I ended my last post with the bold assertion that Calvin got Paul’s understanding of salvation right. The claim is somewhat ridiculous; no single interpreter has captured the full contours of Paul’s (or any other biblical writer’s) theology. So let me explain what I mean.
After studying Paul’s’ understanding of salvation and comparing his view with that of the Essenes (as reflected in the Dead Sea Scrolls), it seems rather clear to me that Paul emphasized the priority of God’s agency more consistently and thoroughly than any other ancient writings of his day. And inasmuch as John Calvin emphasized this too, I think he was correct.
Let me be more specific. In the first century, Jewish people knew the nation of Israel still stood under the curse of the covenant for (continually) breaking the law (Deut 28; Lev 26). The covenant that God made with the nation on Sinai, in other words, ended in failure (see Jer 11), and Jewish people living in the days of Jesus knew it. “So how do we fix it?” they wondered. “How do we get right with God?” For most Jews, they would say that we “repent and return to the law.” After all, isn’t this exactly what Deuteronomy says (Deut 4:29-31; 30:1-10)?
Well, yes it does, but Deuteronomy (and the Prophets) also says that people have hard hearts (Deut 29:4) and simply can’t return to God under their own power. No matter how loud the prophets preached, no matter how many curses God rained down, people simply cannot repent and turn to God. “If a leopard can change its spots,” says Jeremiah, “then you too can do who are accustomed to doing evil” (Jer 13:23). Or in the words of Paul, “there is no one who seeks after God, no, not even one” (Rom 3:10-12). We are all dead as a doornail and cannot turn to God unless God first turns to us and declares us to be righteous even though we are wicked (Rom 4:4-5; 5:8-11). God must create faith in us and must cause us to obey if we are going to be in a right relationship with Him.
“Wait a minute,” you might say. “Cause us to obey? That’s taking things a little too far.”
But this is exactly what Ezekiel promised and what Paul believes took place through Calvary and Pentecost. God caused you to believe, repent, and then obey. Deep into the Old Testament, Ezekiel promised that God would “put His Spirit within you and cause you to walk in His commandments” (36:27). And for the few of you who care, the Hebrew word asah is in the hifil, which emphasizes causation. In fact, such radical emphasis on divine agency floods Ezekiel’s entire prophecy in chapters 36-37 and becomes a vital Old Testament text for our New Testament understanding of salvation. For instance, Jesus, Paul, and others often talk about the “Spirit that gives life,” or the “Spirit of life” (Rom 8:1-11; 2 Cor 3:3-6; John 6:63), and when they do, they are thinking of Ezekiel’s radical emphasis on divine agency being fulfilled in their midst. Not only did Ezekiel promise that the Spirit would cause God’s people to obey, but in Ezekiel 37 he promised that the same Spirit would breathe life into dead bones that were very dry. This “dry bones vision” becomes a paradigm, in the NT, for how God saves people. He unilaterally (i.e., by Himself) breathes life into them.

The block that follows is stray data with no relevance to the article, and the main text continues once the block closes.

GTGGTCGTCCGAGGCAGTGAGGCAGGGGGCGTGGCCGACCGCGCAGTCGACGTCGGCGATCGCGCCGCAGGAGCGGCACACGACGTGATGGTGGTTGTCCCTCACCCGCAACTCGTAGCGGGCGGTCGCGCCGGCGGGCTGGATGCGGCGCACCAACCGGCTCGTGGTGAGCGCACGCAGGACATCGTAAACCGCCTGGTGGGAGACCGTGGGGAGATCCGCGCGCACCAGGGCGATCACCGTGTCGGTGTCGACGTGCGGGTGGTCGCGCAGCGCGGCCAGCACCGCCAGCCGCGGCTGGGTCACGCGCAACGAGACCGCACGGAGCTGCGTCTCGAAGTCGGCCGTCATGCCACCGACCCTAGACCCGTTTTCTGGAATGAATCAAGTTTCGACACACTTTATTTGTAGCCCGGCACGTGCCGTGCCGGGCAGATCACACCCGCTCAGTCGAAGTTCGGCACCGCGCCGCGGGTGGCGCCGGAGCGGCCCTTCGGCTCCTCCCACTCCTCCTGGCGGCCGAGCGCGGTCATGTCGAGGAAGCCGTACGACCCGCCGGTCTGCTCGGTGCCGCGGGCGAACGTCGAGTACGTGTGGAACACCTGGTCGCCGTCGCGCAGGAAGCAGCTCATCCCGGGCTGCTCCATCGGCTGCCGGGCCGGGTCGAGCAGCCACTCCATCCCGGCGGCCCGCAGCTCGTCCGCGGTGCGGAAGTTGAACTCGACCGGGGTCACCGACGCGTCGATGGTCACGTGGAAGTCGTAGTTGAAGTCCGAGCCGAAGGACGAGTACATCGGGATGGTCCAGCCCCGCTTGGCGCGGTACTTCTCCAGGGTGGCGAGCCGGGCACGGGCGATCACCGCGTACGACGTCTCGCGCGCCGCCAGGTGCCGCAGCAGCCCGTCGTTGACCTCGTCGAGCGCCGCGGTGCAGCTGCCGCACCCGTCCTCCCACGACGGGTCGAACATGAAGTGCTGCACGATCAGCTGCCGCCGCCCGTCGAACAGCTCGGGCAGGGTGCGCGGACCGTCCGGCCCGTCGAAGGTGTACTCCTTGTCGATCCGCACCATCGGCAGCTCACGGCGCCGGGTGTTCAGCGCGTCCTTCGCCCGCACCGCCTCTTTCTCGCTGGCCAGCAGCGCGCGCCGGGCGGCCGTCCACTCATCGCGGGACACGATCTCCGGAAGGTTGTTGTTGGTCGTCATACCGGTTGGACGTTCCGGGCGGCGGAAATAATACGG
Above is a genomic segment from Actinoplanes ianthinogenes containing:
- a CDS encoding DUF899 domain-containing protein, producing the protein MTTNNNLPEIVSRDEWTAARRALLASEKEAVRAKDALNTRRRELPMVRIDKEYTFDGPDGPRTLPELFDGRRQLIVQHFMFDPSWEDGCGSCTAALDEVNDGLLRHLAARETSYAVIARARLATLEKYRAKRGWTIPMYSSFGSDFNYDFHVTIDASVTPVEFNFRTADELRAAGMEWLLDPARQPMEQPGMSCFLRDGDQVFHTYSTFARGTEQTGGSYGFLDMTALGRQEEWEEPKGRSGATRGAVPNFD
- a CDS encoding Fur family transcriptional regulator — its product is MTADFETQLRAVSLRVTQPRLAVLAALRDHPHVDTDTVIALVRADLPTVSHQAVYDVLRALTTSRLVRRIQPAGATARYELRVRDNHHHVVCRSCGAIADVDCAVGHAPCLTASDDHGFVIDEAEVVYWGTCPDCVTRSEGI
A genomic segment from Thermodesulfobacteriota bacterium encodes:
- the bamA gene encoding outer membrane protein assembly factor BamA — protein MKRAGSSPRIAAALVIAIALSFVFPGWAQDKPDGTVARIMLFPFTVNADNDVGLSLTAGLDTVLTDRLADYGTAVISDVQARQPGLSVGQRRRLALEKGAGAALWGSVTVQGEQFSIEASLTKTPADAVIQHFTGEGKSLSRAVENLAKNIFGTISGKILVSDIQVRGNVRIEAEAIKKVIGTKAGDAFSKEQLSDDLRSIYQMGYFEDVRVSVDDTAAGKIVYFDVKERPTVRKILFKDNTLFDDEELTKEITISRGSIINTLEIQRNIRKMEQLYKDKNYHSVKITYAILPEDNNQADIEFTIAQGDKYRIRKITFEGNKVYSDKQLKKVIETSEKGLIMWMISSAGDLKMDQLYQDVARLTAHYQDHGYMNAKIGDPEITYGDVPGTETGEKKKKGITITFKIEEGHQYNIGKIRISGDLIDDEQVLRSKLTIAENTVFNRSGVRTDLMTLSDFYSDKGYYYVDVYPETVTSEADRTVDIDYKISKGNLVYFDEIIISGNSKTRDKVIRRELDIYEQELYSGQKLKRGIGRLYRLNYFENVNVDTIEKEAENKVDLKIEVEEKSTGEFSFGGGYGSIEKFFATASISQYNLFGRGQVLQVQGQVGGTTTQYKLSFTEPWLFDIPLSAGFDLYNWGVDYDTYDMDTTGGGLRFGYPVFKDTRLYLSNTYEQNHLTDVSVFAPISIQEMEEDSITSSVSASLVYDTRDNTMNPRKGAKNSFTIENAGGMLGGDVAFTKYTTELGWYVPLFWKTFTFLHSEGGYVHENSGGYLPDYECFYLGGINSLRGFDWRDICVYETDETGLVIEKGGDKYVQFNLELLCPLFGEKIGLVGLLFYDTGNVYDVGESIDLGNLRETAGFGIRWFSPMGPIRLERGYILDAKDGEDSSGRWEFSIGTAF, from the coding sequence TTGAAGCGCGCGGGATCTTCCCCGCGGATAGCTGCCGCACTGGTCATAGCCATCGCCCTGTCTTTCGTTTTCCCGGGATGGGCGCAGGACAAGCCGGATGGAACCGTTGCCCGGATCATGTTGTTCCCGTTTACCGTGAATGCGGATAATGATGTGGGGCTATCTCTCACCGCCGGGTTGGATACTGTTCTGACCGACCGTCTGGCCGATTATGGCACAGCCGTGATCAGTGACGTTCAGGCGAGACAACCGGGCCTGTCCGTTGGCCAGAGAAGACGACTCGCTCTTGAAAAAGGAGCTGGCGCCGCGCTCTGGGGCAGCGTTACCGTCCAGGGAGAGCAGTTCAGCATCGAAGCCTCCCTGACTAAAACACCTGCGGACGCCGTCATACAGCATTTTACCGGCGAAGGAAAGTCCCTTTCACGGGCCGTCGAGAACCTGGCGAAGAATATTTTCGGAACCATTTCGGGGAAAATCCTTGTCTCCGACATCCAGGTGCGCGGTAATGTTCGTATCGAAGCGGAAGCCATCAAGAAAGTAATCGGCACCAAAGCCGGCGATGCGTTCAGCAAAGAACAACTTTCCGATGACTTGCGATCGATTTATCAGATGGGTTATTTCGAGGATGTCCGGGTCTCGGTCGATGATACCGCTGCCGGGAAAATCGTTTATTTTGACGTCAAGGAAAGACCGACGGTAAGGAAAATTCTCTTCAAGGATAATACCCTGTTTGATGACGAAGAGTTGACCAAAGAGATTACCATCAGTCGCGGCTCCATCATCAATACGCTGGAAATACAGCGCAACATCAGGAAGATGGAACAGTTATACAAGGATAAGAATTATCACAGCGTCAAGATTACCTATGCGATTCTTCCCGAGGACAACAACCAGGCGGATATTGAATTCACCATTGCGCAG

Leopards don’t change their spots, dead bones can’t manufacture life, and you didn’t turn to God. God turned to you.
All that to say, Paul emphasized the priority of divine agency in salvation. Since we are utterly depraved and incapable of turning to God, God must take the initiative to unilaterally infuse us with faith, obedience, and Spirit-generated life.
Now, you Calvinists may wonder what all the hub-bub is about. Nothing I’ve said is all that original, nor is it much different than what you can learn from any Systematic theology class (at some schools, anyway). But what I have discovered from studying the Dead Sea Scrolls is that Paul’s decided emphasis on divine agency in salvation was unparalleled in first century Judaism. Interestingly, even the Essenes, who wrote the Dead Sea Scrolls, did not underscore God’s agency in salvation as comprehensively and intricately as Paul. And—this is important—of all the Jews in the first century, the Essenes were the so-called “hyper Calvinists” of the ancient world. According to Josephus, they believed that God controls everything, and yet according to their own writings, even they don’t emphasize God’s work in salvation to the same degree as Paul.
So, writing academic books can be water to the soul, believe it or not. Because when I woke up this morning, I wasn’t the best father, I was inadequate as a husband, and I fell far short of being a “good Christian.” But God still loves me just the same, because His love is dictated not by what I do but by what Christ has done. And this unconditioned, unilateral, one-way love that we call “grace” is not just a Christianeze buzz word, but the controlling and life-sustaining power that transforms us from offensive enemies to real ingredients of divine joy.